Many Things Have Happened Since He Died and Here Are the Highlights Here's fast-food misery, double shakes and an order of sighs to go, served up in Many Things Have Happened... , a first novel told as… Fiction Doubleday
Book Review

Many Things Have Happened Since He Died and Here Are the Highlights (1990)

Details Writer: Elizabeth Dewberry Vaughn; Genre: Fiction; Publisher: Doubleday

Here's fast-food misery, double shakes and an order of sighs to go, served up in Many Things Have Happened..., a first novel told as a taped autobiography of a 20-year old Alabama fundamentalist whose great interest in life is writing a best-seller about her domestic sufferings. Despite the title's promise, very little happens after the heroine's father (we can't avoid the allusion to God, however much we'd like to) dies. These are the main events: She marries a dental student named Malone, who is abusive and leaves her. Malone comes back and for a while is a kind, attentive husband. That doesn't help, since she liked him better when he was a jerk. Malone suffers an emotional relapse and dies of a drug overdose. The nameless heroine gives birth to their child, whom she gives up for adoption. She fulfills her ambition to write her story: ''I am going to use these notes to write an autobiography which will illustrate the strength of modern woman against tribulation and the loss of God in modern society and I will go on Oprah Winfrey and be rich and famous and everybody will know what he did to me and they will say that is one amazing woman do you know what he did to her.''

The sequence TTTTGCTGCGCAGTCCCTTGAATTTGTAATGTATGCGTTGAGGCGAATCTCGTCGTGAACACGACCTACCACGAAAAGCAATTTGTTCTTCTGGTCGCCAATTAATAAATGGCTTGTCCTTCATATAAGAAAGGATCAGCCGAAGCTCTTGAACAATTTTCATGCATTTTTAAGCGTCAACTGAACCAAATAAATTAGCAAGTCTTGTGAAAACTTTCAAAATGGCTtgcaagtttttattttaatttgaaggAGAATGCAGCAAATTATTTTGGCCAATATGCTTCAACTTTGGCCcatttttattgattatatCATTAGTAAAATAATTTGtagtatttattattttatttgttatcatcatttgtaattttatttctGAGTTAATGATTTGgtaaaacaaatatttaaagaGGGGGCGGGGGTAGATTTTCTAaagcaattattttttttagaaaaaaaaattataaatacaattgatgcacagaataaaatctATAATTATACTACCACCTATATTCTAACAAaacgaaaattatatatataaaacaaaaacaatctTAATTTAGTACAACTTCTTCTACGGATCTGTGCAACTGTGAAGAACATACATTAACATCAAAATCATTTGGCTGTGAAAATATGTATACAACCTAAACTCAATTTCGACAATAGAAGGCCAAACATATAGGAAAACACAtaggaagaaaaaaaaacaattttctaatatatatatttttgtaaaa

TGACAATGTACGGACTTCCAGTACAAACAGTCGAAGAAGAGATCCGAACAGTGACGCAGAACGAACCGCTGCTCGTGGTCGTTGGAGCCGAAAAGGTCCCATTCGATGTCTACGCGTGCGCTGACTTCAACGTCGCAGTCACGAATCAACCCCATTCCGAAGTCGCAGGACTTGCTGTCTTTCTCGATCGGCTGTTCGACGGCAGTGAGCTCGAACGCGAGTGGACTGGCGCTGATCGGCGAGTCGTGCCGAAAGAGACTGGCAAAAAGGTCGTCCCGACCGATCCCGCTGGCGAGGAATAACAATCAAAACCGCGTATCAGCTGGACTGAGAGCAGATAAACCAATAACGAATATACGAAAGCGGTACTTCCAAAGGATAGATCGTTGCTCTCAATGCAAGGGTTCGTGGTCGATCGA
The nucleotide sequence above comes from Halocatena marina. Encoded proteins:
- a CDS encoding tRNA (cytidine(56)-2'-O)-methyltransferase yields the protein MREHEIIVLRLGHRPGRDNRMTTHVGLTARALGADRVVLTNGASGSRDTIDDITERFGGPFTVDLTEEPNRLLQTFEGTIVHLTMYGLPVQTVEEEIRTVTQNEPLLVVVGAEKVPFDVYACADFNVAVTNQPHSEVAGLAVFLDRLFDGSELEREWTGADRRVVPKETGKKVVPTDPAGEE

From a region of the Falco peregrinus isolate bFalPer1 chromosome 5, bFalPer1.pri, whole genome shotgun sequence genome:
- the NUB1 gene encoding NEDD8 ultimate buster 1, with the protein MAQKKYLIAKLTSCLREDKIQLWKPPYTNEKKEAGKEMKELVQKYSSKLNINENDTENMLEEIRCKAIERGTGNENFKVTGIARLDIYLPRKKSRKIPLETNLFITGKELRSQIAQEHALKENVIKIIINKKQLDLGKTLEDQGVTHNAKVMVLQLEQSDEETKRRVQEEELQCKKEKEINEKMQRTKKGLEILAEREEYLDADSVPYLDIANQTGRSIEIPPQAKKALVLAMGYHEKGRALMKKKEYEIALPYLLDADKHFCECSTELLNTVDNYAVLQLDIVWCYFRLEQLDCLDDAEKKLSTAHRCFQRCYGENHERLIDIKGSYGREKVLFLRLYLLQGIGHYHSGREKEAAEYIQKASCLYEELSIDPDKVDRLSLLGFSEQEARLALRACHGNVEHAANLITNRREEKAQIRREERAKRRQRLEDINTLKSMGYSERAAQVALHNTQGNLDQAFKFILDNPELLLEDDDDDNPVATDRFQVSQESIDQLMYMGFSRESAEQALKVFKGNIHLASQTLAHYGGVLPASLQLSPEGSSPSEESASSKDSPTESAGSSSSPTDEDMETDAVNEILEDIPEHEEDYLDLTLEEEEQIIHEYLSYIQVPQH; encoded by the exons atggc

These events are suspended in a glutinous monologue that alternately describes the tedium of her daily life (game shows, junk food, suffering) and gives way to spiteful outbursts against her enemies both familiar and unknown — gays, lawyers, the recipients of donated body organs.

We're meant to see the heroine as the victim of patriarchal Christianity, flailing pluckily against a system that demands her submission. But she doesn't notice that it tortures men to play God as much as it does women to yield to their authority. Malone is abusive and unreliable. But she marries him without loving him, compares the color of his hair to ''dog mess,'' despises him sexually, and expects him to be perfect. The weary sequences of run-on sentences and predictable events make you begin to idealize punctuation, to long for the missing commas and question marks, those signs of nuance, qualification, contradiction, questioning. This is the grinding tonelessness of manipulative suffering, the voice of a woman who will let nothing else happen to her.

Originally posted May 18, 1990 Published in issue #14 May 18, 1990 Order article reprints